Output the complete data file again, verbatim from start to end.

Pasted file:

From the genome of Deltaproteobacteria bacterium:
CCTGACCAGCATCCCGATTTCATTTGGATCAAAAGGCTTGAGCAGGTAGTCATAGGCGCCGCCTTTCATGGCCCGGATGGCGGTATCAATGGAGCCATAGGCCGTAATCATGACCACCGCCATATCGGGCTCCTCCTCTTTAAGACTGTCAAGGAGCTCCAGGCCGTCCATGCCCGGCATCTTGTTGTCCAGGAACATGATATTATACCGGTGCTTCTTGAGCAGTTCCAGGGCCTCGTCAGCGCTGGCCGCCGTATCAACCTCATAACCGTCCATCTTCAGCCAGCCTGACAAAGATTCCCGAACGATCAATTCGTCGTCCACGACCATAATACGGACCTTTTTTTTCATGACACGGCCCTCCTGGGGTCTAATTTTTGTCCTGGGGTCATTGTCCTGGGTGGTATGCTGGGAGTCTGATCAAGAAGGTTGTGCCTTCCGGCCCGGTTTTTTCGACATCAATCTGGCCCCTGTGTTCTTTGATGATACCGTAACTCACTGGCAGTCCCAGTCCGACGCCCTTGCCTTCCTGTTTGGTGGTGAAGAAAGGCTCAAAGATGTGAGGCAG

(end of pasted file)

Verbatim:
From the genome of Deltaproteobacteria bacterium:
CCTGACCAGCATCCCGATTTCATTTGGATCAAAAGGCTTGAGCAGGTAGTCATAGGCGCCGCCTTTCATGGCCCGGATGGCGGTATCAATGGAGCCATAGGCCGTAATCATGACCACCGCCATATCGGGCTCCTCCTCTTTAAGACTGTCAAGGAGCTCCAGGCCGTCCATGCCCGGCATCTTGTTGTCCAGGAACATGATATTATACCGGTGCTTCTTGAGCAGTTCCAGGGCCTCGTCAGCGCTGGCCGCCGTATCAACCTCATAACCGTCCATCTTCAGCCAGCCTGACAAAGATTCCCGAACGATCAATTCGTCGTCCACGACCATAATACGGACCTTTTTTTTCATGACACGGCCCTCCTGGGGTCTAATTTTTGTCCTGGGGTCATTGTCCTGGGTGGTATGCTGGGAGTCTGATCAAGAAGGTTGTGCCTTCCGGCCCGGTTTTTTCGACATCAATCTGGCCCCTGTGTTCTTTGATGATACCGTAACTCACTGGCAGTCCCAGTCCGACGCCCTTGCCTTCCTGTTTGGTGGTGAAGAAAGGCTCAAAGATGTGAGGCAG